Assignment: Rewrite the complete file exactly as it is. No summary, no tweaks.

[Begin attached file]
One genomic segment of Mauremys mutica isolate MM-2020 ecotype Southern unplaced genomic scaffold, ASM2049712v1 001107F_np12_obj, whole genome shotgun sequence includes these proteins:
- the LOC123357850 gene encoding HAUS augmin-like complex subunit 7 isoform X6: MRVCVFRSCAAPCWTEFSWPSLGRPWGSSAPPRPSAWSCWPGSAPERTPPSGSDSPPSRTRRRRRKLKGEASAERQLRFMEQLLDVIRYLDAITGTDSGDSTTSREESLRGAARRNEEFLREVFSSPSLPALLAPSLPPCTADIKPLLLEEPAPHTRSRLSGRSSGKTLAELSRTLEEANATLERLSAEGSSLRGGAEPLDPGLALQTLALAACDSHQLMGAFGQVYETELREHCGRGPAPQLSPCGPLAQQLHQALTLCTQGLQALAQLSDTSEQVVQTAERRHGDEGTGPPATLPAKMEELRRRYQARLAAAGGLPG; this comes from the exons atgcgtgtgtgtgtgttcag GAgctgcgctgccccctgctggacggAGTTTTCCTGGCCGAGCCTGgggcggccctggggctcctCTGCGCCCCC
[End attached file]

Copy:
One genomic segment of Mauremys mutica isolate MM-2020 ecotype Southern unplaced genomic scaffold, ASM2049712v1 001107F_np12_obj, whole genome shotgun sequence includes these proteins:
- the LOC123357850 gene encoding HAUS augmin-like complex subunit 7 isoform X6: MRVCVFRSCAAPCWTEFSWPSLGRPWGSSAPPRPSAWSCWPGSAPERTPPSGSDSPPSRTRRRRRKLKGEASAERQLRFMEQLLDVIRYLDAITGTDSGDSTTSREESLRGAARRNEEFLREVFSSPSLPALLAPSLPPCTADIKPLLLEEPAPHTRSRLSGRSSGKTLAELSRTLEEANATLERLSAEGSSLRGGAEPLDPGLALQTLALAACDSHQLMGAFGQVYETELREHCGRGPAPQLSPCGPLAQQLHQALTLCTQGLQALAQLSDTSEQVVQTAERRHGDEGTGPPATLPAKMEELRRRYQARLAAAGGLPG; this comes from the exons atgcgtgtgtgtgtgttcag GAgctgcgctgccccctgctggacggAGTTTTCCTGGCCGAGCCTGgggcggccctggggctcctCTGCGCCCCC